Love in a pandemic

Today’s blog post in the love month series comes from fellow writer/blogger Toi Thomas. Thank you so much for sharing your experience, Toi! You can follow Toi here:

The past two or so years people have struggled to express and feel love. Many have felt confined by the limitation of COVID restrictions and struggled to embrace alternatives provided by advancements in technology. These advancements were once revered for the convenience they afforded us, but when faced with talking in person or talking over a screen, many resist. I don’t think anyone will argue against the human need for physical interaction, but the question begins to arise- does love have to be physical? I’m not talking about intimacy or intercourse; I’m talking about touch. Something as simple as a handshake or a hug. Is it enough to tell someone that you love them or miss them or do those words fall flat until joined with an embrace?

I am not a single person living alone and trying to connect with the outside world through technology, and my heart aches for all those experiencing that circumstance. I share my life with a partner, my husband and best friend. I am blessed. I am fortunate to be able to have him by my side to hold my hand or embrace him whenever I want, even on long work days when we don’t get to see each other all day until seven or 8:00 pm. There are plenty of people who would give anything to be in our position. Though we struggle when we can’t socialize the way we’d want (mostly him, I’m more introverted), we’ve had it easy in comparison to all those living alone. Through it all, we’ve had each other.

I’d like to tell myself that if my husband and I were separated, physically, for some reason, that I’d be able to manage without his physical presence. We’d talk and text and have video chats to keep from being lonely. I know many couples say they are best friends, but we really are. I’d be devastated if I couldn’t communicate with my husband about a trending topic I thought he’d find interesting. I’d miss him sending me small trinkets with no real value other than the fact he thought I’d find them amusing. But as time passed, I too think I’d miss his touch. I’d miss the sensation of my cold toes rubbing against his blazing hot feet.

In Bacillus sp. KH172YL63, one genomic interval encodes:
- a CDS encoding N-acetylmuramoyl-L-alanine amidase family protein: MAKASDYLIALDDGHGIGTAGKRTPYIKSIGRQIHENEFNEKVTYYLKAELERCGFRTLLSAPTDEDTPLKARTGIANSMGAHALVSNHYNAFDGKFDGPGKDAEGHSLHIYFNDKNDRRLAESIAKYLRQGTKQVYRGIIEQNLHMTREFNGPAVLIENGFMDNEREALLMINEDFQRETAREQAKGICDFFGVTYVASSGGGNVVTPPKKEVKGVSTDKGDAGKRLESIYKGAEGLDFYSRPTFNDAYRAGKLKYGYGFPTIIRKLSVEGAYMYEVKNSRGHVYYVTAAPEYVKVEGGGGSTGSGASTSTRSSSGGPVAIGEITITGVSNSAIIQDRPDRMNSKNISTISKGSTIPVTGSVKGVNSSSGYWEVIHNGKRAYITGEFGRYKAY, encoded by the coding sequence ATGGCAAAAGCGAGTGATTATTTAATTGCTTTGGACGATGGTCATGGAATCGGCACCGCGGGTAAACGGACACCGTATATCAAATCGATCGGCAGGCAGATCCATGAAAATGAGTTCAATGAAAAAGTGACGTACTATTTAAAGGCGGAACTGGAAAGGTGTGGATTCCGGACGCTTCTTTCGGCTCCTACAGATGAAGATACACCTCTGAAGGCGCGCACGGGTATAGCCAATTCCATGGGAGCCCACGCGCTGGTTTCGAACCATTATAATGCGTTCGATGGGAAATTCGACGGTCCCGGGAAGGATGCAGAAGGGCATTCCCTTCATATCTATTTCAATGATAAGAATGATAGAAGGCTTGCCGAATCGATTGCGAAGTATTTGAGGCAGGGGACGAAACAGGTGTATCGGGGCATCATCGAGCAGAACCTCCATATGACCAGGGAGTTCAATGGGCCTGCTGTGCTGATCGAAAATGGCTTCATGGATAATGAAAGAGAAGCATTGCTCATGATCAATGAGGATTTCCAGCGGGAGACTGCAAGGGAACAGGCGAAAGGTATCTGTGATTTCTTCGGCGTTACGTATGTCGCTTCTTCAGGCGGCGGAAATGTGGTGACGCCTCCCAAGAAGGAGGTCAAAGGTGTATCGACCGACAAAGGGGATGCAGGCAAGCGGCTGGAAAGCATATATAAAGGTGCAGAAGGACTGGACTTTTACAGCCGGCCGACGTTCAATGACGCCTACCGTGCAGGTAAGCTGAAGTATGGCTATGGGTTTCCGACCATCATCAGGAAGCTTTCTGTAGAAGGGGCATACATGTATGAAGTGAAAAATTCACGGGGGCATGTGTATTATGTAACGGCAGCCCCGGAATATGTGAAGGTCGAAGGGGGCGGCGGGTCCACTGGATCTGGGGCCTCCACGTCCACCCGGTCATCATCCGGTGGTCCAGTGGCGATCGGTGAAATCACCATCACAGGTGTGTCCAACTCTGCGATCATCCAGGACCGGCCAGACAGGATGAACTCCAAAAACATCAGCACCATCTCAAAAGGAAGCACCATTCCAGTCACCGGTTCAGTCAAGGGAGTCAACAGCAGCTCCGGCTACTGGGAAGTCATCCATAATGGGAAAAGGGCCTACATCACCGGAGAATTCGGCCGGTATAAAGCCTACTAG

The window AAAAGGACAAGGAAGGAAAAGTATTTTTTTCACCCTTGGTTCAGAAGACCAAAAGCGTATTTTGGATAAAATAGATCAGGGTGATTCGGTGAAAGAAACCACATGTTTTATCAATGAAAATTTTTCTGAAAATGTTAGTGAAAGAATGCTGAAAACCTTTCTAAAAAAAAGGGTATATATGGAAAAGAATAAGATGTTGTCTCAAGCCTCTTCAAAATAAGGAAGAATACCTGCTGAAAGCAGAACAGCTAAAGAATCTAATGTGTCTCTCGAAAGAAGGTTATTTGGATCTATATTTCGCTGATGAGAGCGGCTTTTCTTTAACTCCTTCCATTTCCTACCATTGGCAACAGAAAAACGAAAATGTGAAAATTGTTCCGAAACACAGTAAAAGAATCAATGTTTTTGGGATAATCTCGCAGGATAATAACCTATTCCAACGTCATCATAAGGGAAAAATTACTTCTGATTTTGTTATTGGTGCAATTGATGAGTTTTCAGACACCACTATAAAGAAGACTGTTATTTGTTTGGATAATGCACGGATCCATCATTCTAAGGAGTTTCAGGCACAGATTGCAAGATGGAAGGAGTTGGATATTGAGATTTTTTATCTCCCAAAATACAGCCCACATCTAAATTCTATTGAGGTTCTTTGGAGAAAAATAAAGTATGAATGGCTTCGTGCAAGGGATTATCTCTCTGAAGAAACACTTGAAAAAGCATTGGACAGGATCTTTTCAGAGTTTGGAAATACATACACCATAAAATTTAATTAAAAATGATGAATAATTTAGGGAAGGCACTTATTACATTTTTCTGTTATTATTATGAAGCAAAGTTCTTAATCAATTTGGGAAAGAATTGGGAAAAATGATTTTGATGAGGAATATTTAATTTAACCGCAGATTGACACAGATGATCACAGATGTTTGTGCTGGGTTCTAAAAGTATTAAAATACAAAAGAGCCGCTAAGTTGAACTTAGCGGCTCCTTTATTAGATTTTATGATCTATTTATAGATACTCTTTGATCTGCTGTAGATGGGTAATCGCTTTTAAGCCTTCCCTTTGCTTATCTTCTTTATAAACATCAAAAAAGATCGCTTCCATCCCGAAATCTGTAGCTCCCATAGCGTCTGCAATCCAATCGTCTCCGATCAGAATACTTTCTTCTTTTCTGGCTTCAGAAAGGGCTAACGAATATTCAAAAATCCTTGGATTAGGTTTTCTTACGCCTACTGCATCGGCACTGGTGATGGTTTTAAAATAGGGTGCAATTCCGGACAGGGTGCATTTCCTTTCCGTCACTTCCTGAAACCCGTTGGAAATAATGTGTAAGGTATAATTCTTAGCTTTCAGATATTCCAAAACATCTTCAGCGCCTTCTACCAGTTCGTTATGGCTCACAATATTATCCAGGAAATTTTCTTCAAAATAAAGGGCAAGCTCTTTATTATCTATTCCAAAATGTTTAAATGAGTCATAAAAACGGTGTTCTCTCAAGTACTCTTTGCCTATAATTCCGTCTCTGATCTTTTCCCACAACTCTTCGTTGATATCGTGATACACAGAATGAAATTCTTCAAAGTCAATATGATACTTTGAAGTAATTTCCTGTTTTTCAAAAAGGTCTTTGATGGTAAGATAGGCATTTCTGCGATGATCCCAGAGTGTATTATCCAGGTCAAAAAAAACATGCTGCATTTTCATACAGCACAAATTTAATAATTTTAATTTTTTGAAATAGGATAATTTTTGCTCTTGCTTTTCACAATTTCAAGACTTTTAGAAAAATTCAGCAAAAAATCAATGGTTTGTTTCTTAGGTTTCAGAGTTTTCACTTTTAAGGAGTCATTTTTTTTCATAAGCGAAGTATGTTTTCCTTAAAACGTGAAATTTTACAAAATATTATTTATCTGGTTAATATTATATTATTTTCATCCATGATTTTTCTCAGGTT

I don’t think love has to be physical, but I do believe it helps. It’s easier to love someone when you can look into their eyes without any digital distance, when you can reach over and touch their hand, when you can cause them to jump off the couch in terror at the contact of frosty toes. But even without these things, love is still there. Maybe you won’t see the person as often, speak to them as often, or know everything that’s going on with them, but love is lasting with or without the aid of technology.

I am grateful for the opportunity to have video chats with my niece whenever she has geeky stuff to share with me. I’m blessed to be able to share my screen with my sister when helping her navigate the world of blogging. I’m elated at the idea of texting my mom and dad to discuss plans for my house instead of having to drive across a state line. And if it came down to it, I could go real old school and use a pen and piece of paper to write someone a letter, but I know I’ll be sticking to email for now. As far as I’m concerned, I know love will always find a way. If love managed to survive for millennia before the advent of the telephone, then it will last throughout this trying time as well. For 2022, my aim is to continue showing and receiving love in anyway I can.

About Toi

A self-proclaimed techie and foodie, Toi Thomas was born in Texas but considers Virginia to be home. She enjoys reading, cooking, painting, geek culture, collecting vinyl records, and spending time with her family. Currently working as a behavioral clinician, Toi and her husband, Eric, share their home with a tortoise named Betty and a Redbone Coonhound named Margie.

Toi writes clean, adult multi-genre fiction ranging from science fiction to romance (as Glorie Townson), nonfiction, and writes and illustrates children’s picture books. Toi Thomas is also the founder of Lit Carnivale and the creator of Carnie the Bookworm.

4 thoughts on “Love in a pandemic

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  1. This is a great article, Toi. I’m happy you have someone to share you life and love with during the pandemic. It’s been difficult to be separated from extended family and friends, and though I’m an introvert too, it has begun to feel confining to not be able to have a quick lunch or cup of coffee with a friend because we always have to think about Covid. Hugs to you!

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